East Africa – Day 18

Uganda 5 August 2015

I have not been able to upload photographs to my, blog without wifi or decent band width but will add photographs to my blog post as soon as I can.

We are having the most brilliant time in Uganda with ever great. Our trip was organised by our local ground agents Avian Watch Uganda. Everything is going really well with Robert, our fantastic guide (who knows all the sites and calls and can whistle birds in) and Paul, our driver and fixer, for who nothing was too much.

Today we were up at 5.30 am for a 6.00 am breakfast before going out on a game drive for the morning. We had all been woken several times in the night by distant but load Hippos. We saw a group of Lions, which was really exciting. We also saw lots of giraffes and Elephants.

We returned to the lodge and got lunch, after which Digby spotted a massive bull Elephant on the other side of the river, which was stunning.

In the afternoon, we went for a boat ride into the Kazinger Channel with Alfred and his tour group. We saw a collection of waders, which was great even if we didn’t see anything new. We had hoped for African Skimmer but had no luck with that.

During the boat journey, we got chatting with the 18 year old son of the Swedish family that Alfred was guiding, which was really nice. Although there were few new birds for us, we did get great views of Hippo, Black Hog and a huge male Elephant that had swam to an island in the middle of the river.

After the boat trip, we stopped at the airfield and saw Red-capped Lark.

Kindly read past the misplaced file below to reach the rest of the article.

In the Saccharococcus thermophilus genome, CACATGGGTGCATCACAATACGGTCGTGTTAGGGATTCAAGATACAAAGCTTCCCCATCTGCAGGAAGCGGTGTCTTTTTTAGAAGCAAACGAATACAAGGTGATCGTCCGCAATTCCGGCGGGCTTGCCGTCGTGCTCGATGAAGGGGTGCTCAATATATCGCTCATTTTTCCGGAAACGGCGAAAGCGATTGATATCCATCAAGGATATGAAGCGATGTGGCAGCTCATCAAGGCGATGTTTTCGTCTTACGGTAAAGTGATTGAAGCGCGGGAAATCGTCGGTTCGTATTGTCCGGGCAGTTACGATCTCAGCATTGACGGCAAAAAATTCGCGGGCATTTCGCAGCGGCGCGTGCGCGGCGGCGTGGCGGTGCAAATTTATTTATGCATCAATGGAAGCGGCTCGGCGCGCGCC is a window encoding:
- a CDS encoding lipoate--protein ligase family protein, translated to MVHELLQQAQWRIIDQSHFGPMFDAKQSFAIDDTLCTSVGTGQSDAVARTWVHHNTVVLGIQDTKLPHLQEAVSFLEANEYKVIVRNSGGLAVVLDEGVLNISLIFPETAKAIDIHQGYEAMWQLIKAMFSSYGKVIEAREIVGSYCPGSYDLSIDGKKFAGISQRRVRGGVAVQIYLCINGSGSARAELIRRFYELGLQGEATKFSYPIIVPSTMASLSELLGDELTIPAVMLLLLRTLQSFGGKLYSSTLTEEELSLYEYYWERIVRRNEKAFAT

We then returned to the lodge for dinner. We went back to our room first to wash up (a bit as I still didn’t want to use the outside shower) and the Mum and I decided to go to the outside dining area. Dad shouted after us, didn’t we want a torch (flashlight) Mum shouted back no, as there was enough light for us to see. All warnings from the lodge briefing about not walking without a guard at night or strong torch (flashlight) had been forgotten by us both. We had walked about 30 metres (too far to run back) when Mum and I heard a Hippo very close, literally on the other side of the nearest Hippo. Memories of us being charged by a galloping Hippo in South Africa got my adrenaline pumping and the only thing I could do was sing ‘In the jungle’ from the Lion King Musical (that I had just been in at school) whilst Mum grappled with her I-Phone to get the torch on an wave it around madly!

After dinner, we then went out looking for Nightjars. 200 metres after coming out of the lodge gate we turned down a track. Almost immediately, Paul jammed on the brakes. In front of us were a huge group of Elephants, including 3 babies. They were on both sides of the track and all over it. Paul waited, hoping they would move on (especially after flashing his lights and revving the engine) but they were staying put. Eventually, Paul had to reverse off the track and find another one to try.

We had only just started looking for Nightjar again when a whole load of local villagers turned up. One guy asked what we were doing so late at night and Robert explained that we were birding. His response was “still??”. Robert explained that we were looking for night birds but the guy was insistent that we were off roading and shouldn’t be there. Just at that point a few of the villagers recognised Paul and started laughing. They had been worried that we were there to do something bad but walked away seeing the funny side of things.

We carried on night birding for quite a bit longer but had to give up at 10.30 pm so that we could get up early for birding.

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